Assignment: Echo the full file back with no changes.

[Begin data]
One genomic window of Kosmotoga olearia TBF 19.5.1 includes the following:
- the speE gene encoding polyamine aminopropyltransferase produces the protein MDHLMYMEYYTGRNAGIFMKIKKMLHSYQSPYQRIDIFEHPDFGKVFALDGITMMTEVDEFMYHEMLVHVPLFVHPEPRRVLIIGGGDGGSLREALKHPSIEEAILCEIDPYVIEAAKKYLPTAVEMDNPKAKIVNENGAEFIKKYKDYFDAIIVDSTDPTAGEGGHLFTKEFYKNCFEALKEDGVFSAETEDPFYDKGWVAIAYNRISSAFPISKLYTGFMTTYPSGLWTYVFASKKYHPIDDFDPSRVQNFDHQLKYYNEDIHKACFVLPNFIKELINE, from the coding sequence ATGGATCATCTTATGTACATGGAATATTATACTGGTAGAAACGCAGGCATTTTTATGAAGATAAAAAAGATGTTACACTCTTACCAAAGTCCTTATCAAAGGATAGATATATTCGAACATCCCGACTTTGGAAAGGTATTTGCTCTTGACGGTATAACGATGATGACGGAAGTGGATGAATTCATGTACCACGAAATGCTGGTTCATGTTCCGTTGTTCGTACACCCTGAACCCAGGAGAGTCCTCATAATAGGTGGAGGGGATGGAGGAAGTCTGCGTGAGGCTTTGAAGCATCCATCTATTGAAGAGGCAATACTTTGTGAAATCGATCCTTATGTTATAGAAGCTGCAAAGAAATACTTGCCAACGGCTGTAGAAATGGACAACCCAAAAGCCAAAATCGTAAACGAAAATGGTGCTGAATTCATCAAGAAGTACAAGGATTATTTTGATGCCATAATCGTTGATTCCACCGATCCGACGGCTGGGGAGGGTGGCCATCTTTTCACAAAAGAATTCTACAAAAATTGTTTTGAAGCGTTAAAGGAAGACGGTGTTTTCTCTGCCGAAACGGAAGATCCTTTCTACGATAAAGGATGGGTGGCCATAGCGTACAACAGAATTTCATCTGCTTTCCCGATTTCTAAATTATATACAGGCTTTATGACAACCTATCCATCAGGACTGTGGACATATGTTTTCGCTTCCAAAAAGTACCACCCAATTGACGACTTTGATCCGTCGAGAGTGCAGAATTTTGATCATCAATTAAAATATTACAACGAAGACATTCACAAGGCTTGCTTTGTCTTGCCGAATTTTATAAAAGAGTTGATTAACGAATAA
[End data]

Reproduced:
One genomic window of Kosmotoga olearia TBF 19.5.1 includes the following:
- the speE gene encoding polyamine aminopropyltransferase produces the protein MDHLMYMEYYTGRNAGIFMKIKKMLHSYQSPYQRIDIFEHPDFGKVFALDGITMMTEVDEFMYHEMLVHVPLFVHPEPRRVLIIGGGDGGSLREALKHPSIEEAILCEIDPYVIEAAKKYLPTAVEMDNPKAKIVNENGAEFIKKYKDYFDAIIVDSTDPTAGEGGHLFTKEFYKNCFEALKEDGVFSAETEDPFYDKGWVAIAYNRISSAFPISKLYTGFMTTYPSGLWTYVFASKKYHPIDDFDPSRVQNFDHQLKYYNEDIHKACFVLPNFIKELINE, from the coding sequence ATGGATCATCTTATGTACATGGAATATTATACTGGTAGAAACGCAGGCATTTTTATGAAGATAAAAAAGATGTTACACTCTTACCAAAGTCCTTATCAAAGGATAGATATATTCGAACATCCCGACTTTGGAAAGGTATTTGCTCTTGACGGTATAACGATGATGACGGAAGTGGATGAATTCATGTACCACGAAATGCTGGTTCATGTTCCGTTGTTCGTACACCCTGAACCCAGGAGAGTCCTCATAATAGGTGGAGGGGATGGAGGAAGTCTGCGTGAGGCTTTGAAGCATCCATCTATTGAAGAGGCAATACTTTGTGAAATCGATCCTTATGTTATAGAAGCTGCAAAGAAATACTTGCCAACGGCTGTAGAAATGGACAACCCAAAAGCCAAAATCGTAAACGAAAATGGTGCTGAATTCATCAAGAAGTACAAGGATTATTTTGATGCCATAATCGTTGATTCCACCGATCCGACGGCTGGGGAGGGTGGCCATCTTTTCACAAAAGAATTCTACAAAAATTGTTTTGAAGCGTTAAAGGAAGACGGTGTTTTCTCTGCCGAAACGGAAGATCCTTTCTACGATAAAGGATGGGTGGCCATAGCGTACAACAGAATTTCATCTGCTTTCCCGATTTCTAAATTATATACAGGCTTTATGACAACCTATCCATCAGGACTGTGGACATATGTTTTCGCTTCCAAAAAGTACCACCCAATTGACGACTTTGATCCGTCGAGAGTGCAGAATTTTGATCATCAATTAAAATATTACAACGAAGACATTCACAAGGCTTGCTTTGTCTTGCCGAATTTTATAAAAGAGTTGATTAACGAATAA